Wednesday, September 26, 2007


September for me is usually like the "real beginning of a new year". Things start in September. I am usually amped in Sept. Not this one. My mind is a bit soft and gushy (ha!). I got a new lil man in the house, except he in not in the house, he is in the hospital. He is suppose to be coming home in 2 days!

I am not going to go postal, but I get it. I found myself this morning, after parking at the hospital giving a meter maid the dirtiest look. He had to have felt the, "eff you", I was sending him. I was 2 minutes late the day before and they ticketed me. Plus $2 get you like 20 minutes on a meter!!!!

I thought about the people who have a loved one in the hospital who have to drive and park and are maybe on a tight budget
(who isn't?). That made me shoot the look. Am I getting old for bitching about this, or just old for visiting a hospital.

Plus, Nate grew another head as you can see above. Now he thinks he is twice as smart as me.

More to this record.....

Bonds ball to be branded with an asterisk

Sep 26, 2007 08:26 AM
Associated Press

NEW YORK – The ball Barry Bonds hit for his record-breaking 756th home run will be branded with an asterisk and sent to the Baseball Hall of Fame, its owner said Wednesday.

Fashion designer Marc Ecko, who bought the ball in an online auction, set up a Web site for fans to vote on the ball's fate, and the decision to brand it won out over the other options, sending it to the museum unblemished or launching it into space.

"We're going to be working with the folks at the Hall of Fame," Ecko said on NBC's "Today" show.

Ecko, whom Bonds called "an idiot" last week, had the winning bid Sept. 15 in the online auction for the ball that Bonds hit Aug. 7 to break Hank Aaron's record of 755 home runs. The final selling price was $752,467 (U.S.), well above most predictions that assumed Bonds' status as a lightning rod for the steroids debate in baseball would depress the value.

The asterisk suggests that Bonds' record is tainted by alleged steroid use. The slugger has denied knowingly using performance-enhancing drugs. Fans brought signs with asterisks on them to ballparks as he neared Aaron's hallowed mark.

Hall of Fame president Dale Petroskey, also interviewed on the show, said accepting the ball did not mean the Hall endorses the viewpoint that Barry Bonds used drugs.

"We're happy to get it," he said. "We're a nonprofit history museum, so this ball wouldn't be coming to Cooperstown without Marc Ecko buying it from the fan who caught it."

The Giants announced Friday they will part with Bonds after this season, the seven-time NL MVP's 15th in San Francisco and 22nd in the majors.

Monday, September 17, 2007

the boss

The Boss has a new record soon- in celebration of his genius.


Well- I was off for a week with a newborn, and came back to my desk looking like this.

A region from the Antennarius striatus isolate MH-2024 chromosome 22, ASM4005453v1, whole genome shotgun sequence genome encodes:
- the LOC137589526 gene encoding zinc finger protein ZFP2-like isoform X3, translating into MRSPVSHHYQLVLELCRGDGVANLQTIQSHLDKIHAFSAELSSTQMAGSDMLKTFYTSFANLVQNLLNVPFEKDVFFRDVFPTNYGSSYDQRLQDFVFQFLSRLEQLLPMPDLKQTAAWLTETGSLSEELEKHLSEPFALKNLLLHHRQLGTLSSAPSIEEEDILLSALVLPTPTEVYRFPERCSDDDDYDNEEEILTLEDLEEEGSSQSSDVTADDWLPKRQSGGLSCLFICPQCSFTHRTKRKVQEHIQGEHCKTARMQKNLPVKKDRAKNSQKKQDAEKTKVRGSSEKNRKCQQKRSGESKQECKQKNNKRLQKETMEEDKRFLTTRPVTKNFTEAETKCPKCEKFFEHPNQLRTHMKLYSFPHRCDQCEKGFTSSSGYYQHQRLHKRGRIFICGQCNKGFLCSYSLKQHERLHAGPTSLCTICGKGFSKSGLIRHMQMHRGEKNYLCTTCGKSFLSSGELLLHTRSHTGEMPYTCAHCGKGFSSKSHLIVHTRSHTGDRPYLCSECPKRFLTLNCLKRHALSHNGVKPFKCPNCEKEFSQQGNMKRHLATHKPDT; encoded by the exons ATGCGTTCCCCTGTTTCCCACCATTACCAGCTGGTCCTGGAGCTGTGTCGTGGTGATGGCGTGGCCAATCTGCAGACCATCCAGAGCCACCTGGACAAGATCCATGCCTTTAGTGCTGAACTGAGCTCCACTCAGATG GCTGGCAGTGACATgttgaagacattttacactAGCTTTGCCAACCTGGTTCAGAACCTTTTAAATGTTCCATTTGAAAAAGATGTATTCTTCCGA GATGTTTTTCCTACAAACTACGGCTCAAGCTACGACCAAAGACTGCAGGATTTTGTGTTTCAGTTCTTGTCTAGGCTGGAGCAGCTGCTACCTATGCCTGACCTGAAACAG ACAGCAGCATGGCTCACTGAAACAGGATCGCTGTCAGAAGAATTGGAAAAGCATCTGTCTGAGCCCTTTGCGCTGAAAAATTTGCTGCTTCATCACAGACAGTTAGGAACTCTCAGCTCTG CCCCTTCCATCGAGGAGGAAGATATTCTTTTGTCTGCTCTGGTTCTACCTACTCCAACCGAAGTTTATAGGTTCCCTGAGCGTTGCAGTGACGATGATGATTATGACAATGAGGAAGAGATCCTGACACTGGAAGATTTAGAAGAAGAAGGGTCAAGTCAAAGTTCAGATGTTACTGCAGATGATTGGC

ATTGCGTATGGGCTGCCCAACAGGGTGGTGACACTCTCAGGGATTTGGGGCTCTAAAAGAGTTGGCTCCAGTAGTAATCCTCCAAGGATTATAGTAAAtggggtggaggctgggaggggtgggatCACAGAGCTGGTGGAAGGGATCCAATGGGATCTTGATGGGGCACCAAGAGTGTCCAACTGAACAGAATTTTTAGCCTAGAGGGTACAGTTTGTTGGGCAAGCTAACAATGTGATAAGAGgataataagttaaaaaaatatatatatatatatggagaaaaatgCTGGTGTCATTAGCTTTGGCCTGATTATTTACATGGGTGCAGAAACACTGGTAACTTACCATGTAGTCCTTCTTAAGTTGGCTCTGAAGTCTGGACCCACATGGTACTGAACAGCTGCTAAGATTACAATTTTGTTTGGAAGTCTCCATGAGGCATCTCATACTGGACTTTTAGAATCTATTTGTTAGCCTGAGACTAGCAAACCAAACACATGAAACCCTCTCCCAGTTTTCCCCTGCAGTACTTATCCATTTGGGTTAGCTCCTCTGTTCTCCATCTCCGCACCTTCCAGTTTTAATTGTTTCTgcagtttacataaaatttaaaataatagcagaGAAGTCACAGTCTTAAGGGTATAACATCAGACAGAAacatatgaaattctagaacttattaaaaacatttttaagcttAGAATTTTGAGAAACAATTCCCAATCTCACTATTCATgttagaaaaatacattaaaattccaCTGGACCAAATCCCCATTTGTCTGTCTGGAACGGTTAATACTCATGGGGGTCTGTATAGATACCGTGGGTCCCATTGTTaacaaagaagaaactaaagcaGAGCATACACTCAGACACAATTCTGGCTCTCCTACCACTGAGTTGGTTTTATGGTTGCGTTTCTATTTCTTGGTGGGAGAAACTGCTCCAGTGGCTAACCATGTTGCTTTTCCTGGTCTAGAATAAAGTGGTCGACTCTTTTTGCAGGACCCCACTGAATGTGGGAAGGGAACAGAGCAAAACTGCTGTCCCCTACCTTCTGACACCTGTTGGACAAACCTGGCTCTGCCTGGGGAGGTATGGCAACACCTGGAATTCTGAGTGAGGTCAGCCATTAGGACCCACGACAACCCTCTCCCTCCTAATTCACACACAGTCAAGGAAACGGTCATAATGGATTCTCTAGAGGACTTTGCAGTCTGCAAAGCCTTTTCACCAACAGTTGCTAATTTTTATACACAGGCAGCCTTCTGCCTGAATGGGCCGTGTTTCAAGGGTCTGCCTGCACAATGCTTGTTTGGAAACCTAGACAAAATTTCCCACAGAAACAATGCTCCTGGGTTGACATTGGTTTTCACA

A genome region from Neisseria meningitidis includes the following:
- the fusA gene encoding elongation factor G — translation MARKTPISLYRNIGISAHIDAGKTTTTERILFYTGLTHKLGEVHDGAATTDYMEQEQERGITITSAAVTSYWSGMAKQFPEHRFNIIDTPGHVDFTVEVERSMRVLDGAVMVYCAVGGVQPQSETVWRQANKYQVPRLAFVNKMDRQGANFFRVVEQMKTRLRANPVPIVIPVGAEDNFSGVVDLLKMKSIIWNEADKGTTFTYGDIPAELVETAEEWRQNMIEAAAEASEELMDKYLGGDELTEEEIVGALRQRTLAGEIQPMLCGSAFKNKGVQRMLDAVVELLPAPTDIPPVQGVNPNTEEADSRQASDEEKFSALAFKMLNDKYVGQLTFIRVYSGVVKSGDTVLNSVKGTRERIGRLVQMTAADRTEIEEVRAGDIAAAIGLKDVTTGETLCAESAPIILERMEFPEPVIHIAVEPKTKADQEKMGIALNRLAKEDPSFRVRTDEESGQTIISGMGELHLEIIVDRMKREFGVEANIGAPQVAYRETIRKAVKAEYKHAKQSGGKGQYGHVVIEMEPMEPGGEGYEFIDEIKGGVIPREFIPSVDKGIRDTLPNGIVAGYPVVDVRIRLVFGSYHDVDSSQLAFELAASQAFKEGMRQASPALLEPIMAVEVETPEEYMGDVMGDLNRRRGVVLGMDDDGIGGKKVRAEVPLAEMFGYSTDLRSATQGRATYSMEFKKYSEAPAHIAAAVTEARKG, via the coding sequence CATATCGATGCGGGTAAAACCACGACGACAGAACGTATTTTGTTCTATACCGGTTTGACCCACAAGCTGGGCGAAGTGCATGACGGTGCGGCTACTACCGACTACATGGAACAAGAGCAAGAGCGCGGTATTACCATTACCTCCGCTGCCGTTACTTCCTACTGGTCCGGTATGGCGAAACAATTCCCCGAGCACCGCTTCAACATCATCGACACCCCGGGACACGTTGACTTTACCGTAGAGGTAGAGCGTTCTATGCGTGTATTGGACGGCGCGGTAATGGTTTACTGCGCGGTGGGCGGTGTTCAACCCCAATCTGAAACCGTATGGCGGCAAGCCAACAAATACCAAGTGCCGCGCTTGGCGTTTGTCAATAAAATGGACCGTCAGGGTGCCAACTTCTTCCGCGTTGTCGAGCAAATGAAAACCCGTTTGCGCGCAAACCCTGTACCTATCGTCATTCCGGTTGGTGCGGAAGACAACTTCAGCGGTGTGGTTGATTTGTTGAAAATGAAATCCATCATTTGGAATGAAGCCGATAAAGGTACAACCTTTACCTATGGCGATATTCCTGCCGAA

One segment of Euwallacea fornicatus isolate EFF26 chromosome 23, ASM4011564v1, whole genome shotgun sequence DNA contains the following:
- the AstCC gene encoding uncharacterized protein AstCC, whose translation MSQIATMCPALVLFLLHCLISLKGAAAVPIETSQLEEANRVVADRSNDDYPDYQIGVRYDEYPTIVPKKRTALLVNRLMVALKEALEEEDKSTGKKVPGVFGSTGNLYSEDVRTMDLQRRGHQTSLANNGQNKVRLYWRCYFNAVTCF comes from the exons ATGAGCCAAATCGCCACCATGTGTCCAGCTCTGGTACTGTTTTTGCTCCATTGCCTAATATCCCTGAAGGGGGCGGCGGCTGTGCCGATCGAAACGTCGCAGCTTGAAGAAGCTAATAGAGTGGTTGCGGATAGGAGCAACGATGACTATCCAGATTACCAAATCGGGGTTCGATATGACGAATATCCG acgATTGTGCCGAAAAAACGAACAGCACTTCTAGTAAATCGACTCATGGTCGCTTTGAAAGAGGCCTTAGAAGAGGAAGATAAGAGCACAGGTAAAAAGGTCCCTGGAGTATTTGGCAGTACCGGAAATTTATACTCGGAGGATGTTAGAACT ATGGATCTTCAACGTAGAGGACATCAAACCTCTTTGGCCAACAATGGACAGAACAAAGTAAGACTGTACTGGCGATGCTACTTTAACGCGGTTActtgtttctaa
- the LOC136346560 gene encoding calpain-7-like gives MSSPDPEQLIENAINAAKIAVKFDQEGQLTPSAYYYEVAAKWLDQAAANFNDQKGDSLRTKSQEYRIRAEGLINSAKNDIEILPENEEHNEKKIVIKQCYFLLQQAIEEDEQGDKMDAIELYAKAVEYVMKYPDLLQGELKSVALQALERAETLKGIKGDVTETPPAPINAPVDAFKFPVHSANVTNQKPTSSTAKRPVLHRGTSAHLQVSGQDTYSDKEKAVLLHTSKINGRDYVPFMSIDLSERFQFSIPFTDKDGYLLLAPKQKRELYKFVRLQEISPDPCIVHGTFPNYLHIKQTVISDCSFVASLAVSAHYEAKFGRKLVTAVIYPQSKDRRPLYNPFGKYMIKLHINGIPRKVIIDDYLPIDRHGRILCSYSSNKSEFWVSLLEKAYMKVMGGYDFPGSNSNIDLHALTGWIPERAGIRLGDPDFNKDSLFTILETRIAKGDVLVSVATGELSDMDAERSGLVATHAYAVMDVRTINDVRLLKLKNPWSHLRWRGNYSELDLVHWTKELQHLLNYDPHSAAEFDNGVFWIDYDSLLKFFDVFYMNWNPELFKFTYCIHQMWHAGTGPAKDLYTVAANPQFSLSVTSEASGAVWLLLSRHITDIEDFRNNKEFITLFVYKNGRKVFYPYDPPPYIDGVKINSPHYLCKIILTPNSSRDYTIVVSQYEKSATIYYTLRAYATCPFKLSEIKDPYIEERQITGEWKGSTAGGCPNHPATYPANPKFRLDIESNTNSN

These bastards did it. I heard they stayed til 9pm working on their masterpiece.

I thought whatever , I have work to do.

Thursday, September 13, 2007

the dad i aspire to be

Some of the infamous sessions with Beach Boy dad, Murray Wilson.

Wednesday, September 12, 2007

little brother

Growin' Indeed
Nate got a little brother, Ben.

Friday, September 07, 2007

thanks much

In my trolling for videos on Youtube - I notice that most of the videos on their are from MuchMusic. I used to work at Much- I guess it was because no one played this stuff and true music geeks taped shows like Rap City, Wedge and Power Hour.

Thursday, September 06, 2007

Wilcannia Mob

A favourite tune of mine from M.I.A's new records "Kala", is Mango Pickle Down River with the Wilcannia Mob.

Wilcannia Mob are an Aussie Aborginal schoolboy group.

This from The Sydney Morning Herald.....

Ok, so we won something, now take us to Maccas
By Debra Jopson
October 14, 2003

Hmm, not a good bridge to jump off . . . Aboriginal schoolboy rap group the Wilcannia Mob arrive in Sydney to collect a Deadly award for their song about riverside life. Photo: Dean Sewell
Colroy Johnson, aged 11, may have been more nervous than most of the stars of stage and sport who flocked to the Sydney Opera House last night.

They were gathering for the Deadlys, the nation's most prestigious Aboriginal awards, but Colroy had other things on his mind.

"It's gonna blow up," he said after spotting the sails. "I don't like going on boats."

Colroy, who had clambered off a bus at 2am yesterday after a 12-hour bus ride from his outback hometown, may have a bit to learn about the harbour.

But he has already taught young hip-hop fans around the nation about riverside life as one of the five Aboriginal schoolboys in the Wilcannia Mob, whose song Down River became a sensation when Triple J began playing it a year ago.

Last night their raw Aussie rap song about swimming, fishing for bream and jumping off the bridge won them a Deadly for best single release of the year.

"If we won something, we won something," said Keith Dutton, 14, with casual aplomb before the announcement.